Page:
United States District Court, N.D. Georgia, Atlanta Division
BOLAJI OWOLABI, BOP Reg. # 70187-019, Movant,
UNITED STATES, Respondent.
TO VACATE 28 U.S.C. § 2255
MAGISTRATE JUDGE'S FINAL REPORT AND
S. ANAND, UNITED STATES MAGISTRATE JUDGE
has filed a 28 U.S.C. § 2255 motion to vacate his
sentence. (Doc. 88). IT IS RECOMMENDED that
the motion be DENIED.
2016, Movant was indicted in this Court on two counts of
access device fraud (Counts 1 & 3) and two related counts
of aggravated identity theft (Counts 2 & 4) based on
events that occurred on June 9 & 23, 2016. (Doc. 14).
Movant signed a Guilty Plea and Plea Agreement (Doc. 45-1)
and entered a plea of guilty to Counts 1 and 2 only. (Doc. 82
(Plea Hr'g Tr.)). He was sentenced to a one-year term of
imprisonment for access device fraud and to a mandatory
consecutive two-year term for aggravated identity theft.
(Doc. 53; see Doc. 83 (Sentencing Hr'g Tr.)).
Standard of Review
federal prisoner may file a motion to vacate his sentence
“upon the ground that the sentence was imposed in
violation of the Constitution or laws of the United States,
or that the court was without jurisdiction to impose such
sentence, or that the sentence was in excess of the maximum
authorized by law, or is otherwise subject to collateral
attack.” 28 U.S.C. § 2255(a). But it is
well-settled that “to obtain collateral relief, a
prisoner must clear a significantly higher hurdle than would
exist on direct appeal.” United States v.
Frady, 456 U.S. 152, 166 (1982).
Movant's Grounds For Relief: Ineffective Assistance
alleges that he received ineffective assistance of counsel
from Donnell Holiday, his defense attorney, who failed to (1)
ensure that he understood all the consequences of his guilty
plea; (2) subject the prosecution's case to meaningful
adversarial testing during the plea phase; and (3) ensure
that his appellate rights were preserved. (Doc. 88 at 4-7;
see Doc. 88-1 (Supp. Mem.) at 7-12).
Supreme Court set forth the standard for evaluating claims of
ineffective assistance of counsel in Strickland v.
Washington, 466 U.S. 668 (1984); see Dell v. United
States, 710 F.3d 1267, 1272 (11th Cir. 2013) (applying
Strickland standard of review to
ineffective-assistance-of-counsel claim raised in § 2255
motion). “An ineffectiveness claim . . . is an attack
on the fundamental fairness of the proceeding whose result is
challenged.” Strickland, 466 U.S. at 697. The
analysis involves two components, but a court need not
address both if the petitioner “makes an insufficient
showing on one.” Id.
a federal court determines “whether, in light of all
the circumstances, the identified acts or omissions [of
counsel] were outside the wide range of professionally
competent assistance.” Id. at 690. The court
“must be highly deferential” in scrutinizing
counsel's performance and “must indulge a strong
presumption that counsel's conduct falls within the wide
range of reasonable professional assistance.”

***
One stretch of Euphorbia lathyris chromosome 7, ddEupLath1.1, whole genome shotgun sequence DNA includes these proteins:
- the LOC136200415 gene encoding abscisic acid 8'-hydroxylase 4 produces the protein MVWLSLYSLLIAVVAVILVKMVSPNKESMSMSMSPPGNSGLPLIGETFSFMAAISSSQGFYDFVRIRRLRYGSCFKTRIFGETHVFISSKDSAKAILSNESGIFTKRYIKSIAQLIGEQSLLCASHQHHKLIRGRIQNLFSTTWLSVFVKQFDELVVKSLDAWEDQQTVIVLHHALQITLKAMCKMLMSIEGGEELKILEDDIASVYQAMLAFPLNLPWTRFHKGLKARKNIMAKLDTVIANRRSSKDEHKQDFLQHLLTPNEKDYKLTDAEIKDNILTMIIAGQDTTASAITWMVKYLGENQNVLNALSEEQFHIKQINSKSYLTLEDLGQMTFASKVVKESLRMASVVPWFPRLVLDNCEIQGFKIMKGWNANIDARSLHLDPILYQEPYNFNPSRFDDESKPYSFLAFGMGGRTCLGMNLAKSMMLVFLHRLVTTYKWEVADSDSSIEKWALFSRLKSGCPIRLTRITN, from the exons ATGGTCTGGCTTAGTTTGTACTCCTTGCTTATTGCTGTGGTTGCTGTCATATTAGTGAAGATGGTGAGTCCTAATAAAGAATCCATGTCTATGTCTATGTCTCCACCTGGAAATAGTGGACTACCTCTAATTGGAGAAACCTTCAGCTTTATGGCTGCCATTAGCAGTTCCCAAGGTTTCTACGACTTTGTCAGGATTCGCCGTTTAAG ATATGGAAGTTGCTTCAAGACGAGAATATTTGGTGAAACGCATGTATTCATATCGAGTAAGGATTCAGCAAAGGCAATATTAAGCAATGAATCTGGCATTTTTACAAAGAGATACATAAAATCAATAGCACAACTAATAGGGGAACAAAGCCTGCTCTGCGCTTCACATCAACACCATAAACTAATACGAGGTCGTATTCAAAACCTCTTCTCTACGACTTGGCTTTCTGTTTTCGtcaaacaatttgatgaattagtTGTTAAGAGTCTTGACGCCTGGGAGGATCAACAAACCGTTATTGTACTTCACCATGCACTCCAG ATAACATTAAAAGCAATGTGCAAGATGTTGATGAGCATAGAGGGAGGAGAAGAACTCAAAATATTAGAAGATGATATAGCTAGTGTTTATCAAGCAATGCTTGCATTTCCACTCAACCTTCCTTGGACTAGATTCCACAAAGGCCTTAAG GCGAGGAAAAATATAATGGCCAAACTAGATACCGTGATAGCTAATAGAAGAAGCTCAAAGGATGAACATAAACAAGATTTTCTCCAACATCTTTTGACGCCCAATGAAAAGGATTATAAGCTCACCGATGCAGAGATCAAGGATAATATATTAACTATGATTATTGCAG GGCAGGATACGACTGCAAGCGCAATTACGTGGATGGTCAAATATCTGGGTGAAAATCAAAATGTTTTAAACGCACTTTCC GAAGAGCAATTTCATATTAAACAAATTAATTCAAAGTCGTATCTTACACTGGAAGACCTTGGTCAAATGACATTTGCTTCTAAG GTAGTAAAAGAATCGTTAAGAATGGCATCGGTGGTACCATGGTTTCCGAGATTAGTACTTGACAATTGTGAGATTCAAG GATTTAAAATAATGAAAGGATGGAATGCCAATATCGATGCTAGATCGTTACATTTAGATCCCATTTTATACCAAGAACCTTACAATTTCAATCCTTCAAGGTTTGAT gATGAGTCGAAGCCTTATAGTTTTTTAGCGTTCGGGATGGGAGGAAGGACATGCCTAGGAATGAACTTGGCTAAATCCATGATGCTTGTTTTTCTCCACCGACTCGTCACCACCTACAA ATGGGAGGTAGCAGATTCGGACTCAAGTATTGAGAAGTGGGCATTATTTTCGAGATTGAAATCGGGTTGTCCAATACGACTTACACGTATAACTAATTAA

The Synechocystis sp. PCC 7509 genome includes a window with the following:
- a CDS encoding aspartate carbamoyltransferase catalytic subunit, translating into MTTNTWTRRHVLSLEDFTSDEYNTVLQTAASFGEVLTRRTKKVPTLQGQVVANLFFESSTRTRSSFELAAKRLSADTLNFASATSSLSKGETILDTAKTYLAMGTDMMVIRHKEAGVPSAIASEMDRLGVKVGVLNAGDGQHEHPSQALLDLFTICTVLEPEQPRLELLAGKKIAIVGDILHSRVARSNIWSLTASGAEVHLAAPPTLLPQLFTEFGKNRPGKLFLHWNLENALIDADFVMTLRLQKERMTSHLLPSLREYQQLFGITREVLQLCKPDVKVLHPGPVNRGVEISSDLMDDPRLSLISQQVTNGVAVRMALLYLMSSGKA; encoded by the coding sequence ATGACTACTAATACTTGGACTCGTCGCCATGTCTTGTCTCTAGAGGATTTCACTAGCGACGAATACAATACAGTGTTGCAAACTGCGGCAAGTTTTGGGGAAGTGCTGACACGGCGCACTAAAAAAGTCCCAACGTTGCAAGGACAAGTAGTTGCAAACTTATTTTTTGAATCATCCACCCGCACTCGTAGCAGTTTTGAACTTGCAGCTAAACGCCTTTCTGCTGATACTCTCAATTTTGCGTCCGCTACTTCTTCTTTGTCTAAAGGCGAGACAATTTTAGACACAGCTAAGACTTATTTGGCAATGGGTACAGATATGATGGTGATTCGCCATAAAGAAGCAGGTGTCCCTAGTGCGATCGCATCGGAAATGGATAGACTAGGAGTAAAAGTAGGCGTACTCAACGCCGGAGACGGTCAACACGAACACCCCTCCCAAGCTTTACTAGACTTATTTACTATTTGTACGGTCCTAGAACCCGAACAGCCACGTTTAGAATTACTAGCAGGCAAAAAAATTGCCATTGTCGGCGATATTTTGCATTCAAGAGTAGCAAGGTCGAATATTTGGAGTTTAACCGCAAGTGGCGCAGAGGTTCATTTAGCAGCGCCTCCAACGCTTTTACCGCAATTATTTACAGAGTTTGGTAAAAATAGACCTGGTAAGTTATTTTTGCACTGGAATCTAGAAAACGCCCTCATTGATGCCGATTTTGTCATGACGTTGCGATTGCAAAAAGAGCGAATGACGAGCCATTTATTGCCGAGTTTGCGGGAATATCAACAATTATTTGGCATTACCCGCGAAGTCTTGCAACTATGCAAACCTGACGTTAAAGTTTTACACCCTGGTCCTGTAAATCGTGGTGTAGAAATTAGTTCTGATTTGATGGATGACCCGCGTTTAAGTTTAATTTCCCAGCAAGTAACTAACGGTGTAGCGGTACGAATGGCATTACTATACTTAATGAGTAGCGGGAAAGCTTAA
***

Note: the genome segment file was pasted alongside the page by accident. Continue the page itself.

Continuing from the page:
Id. at 689. In other words, the petitioner
“must overcome the presumption that, under the
circumstances, the challenged action might be considered
sound trial strategy.” Id. (Internal
quotations omitted). “Given the strong presumption in
favor of competence, the petitioner's burden of
persuasion-though the presumption is not insurmountable-is a
heavy one.” Chandler v. United States, 218
F.3d 1305, 1314 (11th Cir. 2000) (en banc). Second,
a federal court determines whether counsel's challenged
acts or omissions prejudiced the petitioner, i.e., whether
“there is a reasonable probability”-one
“sufficient to undermine confidence in the
outcome”-that “but for counsel's
unprofessional errors, the result of the proceeding would
have been different.” Strickland, 466 U.S. at
To prevail on a claim of ineffective assistance, a defendant
must establish two things: (1) “counsel's
performance was deficient, ” meaning it “fell
below an objective standard of reasonableness, ” and
(2) “the deficient performance prejudiced the
defense.” Strickland, 466 U.S. [at] 687-88
. To satisfy the deficient-performance prong, the defendant
must show that counsel made errors so serious that he was not
functioning as the counsel guaranteed by the Sixth Amendment.
Id. at 687. The defendant must rebut the strong
presumption that his counsel's conduct fell within the
range of reasonable professional assistance. Id. at
Connolly v. United States, 568 Fed.Appx. 770, 770-71
(11th Cir. 2014).
Movant's Plea Not Knowing and Voluntary
first claims that “Donnell Holiday ‘coerced'
[him] into agreeing to the government's plea offer, for
fear of the enormous sentence” he would receive if he
lost at trial, but actually because of counsel's
“inexperience, incompetence, laziness,
etc.”─and therefore Movant “did not
voluntarily sign the plea agreement.” (Doc. 88-1 at 7).
Movant also claims that he “did not fully understand or
accept the agreement he signed, ” “despite the
questioning by the district judge to ostensibly establish
that [he] understood all the terms and conditions of
the plea agreement.” (Id.). He “admitted
to what was in his indictment, [but] he did not fully
understand or accept all the ramifications of his
plea.” (Id. at 8).
undisputed evidence before the Court reveals otherwise. At
his guilty plea hearing, Movant ...